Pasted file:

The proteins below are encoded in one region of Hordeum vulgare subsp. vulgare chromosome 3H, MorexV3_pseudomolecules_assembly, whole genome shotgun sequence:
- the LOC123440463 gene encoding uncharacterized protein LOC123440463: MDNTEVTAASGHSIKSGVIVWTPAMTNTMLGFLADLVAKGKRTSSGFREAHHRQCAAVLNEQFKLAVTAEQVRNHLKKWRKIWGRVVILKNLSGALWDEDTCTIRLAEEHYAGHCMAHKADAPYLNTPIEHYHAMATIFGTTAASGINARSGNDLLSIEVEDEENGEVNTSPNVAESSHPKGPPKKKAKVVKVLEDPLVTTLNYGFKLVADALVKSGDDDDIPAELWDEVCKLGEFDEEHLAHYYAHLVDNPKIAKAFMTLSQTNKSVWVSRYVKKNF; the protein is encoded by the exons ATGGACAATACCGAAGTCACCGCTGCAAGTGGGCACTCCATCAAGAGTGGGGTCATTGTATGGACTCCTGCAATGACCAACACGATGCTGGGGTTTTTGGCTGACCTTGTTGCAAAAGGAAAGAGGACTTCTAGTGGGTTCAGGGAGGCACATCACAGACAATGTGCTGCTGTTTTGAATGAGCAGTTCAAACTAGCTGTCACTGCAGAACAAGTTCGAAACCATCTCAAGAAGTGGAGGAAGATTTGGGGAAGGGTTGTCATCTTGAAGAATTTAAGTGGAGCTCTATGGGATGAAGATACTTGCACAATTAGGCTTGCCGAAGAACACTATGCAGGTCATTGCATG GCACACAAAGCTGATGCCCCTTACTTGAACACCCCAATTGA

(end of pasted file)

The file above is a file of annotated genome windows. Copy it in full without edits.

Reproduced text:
The proteins below are encoded in one region of Hordeum vulgare subsp. vulgare chromosome 3H, MorexV3_pseudomolecules_assembly, whole genome shotgun sequence:
- the LOC123440463 gene encoding uncharacterized protein LOC123440463: MDNTEVTAASGHSIKSGVIVWTPAMTNTMLGFLADLVAKGKRTSSGFREAHHRQCAAVLNEQFKLAVTAEQVRNHLKKWRKIWGRVVILKNLSGALWDEDTCTIRLAEEHYAGHCMAHKADAPYLNTPIEHYHAMATIFGTTAASGINARSGNDLLSIEVEDEENGEVNTSPNVAESSHPKGPPKKKAKVVKVLEDPLVTTLNYGFKLVADALVKSGDDDDIPAELWDEVCKLGEFDEEHLAHYYAHLVDNPKIAKAFMTLSQTNKSVWVSRYVKKNF; the protein is encoded by the exons ATGGACAATACCGAAGTCACCGCTGCAAGTGGGCACTCCATCAAGAGTGGGGTCATTGTATGGACTCCTGCAATGACCAACACGATGCTGGGGTTTTTGGCTGACCTTGTTGCAAAAGGAAAGAGGACTTCTAGTGGGTTCAGGGAGGCACATCACAGACAATGTGCTGCTGTTTTGAATGAGCAGTTCAAACTAGCTGTCACTGCAGAACAAGTTCGAAACCATCTCAAGAAGTGGAGGAAGATTTGGGGAAGGGTTGTCATCTTGAAGAATTTAAGTGGAGCTCTATGGGATGAAGATACTTGCACAATTAGGCTTGCCGAAGAACACTATGCAGGTCATTGCATG GCACACAAAGCTGATGCCCCTTACTTGAACACCCCAATTGA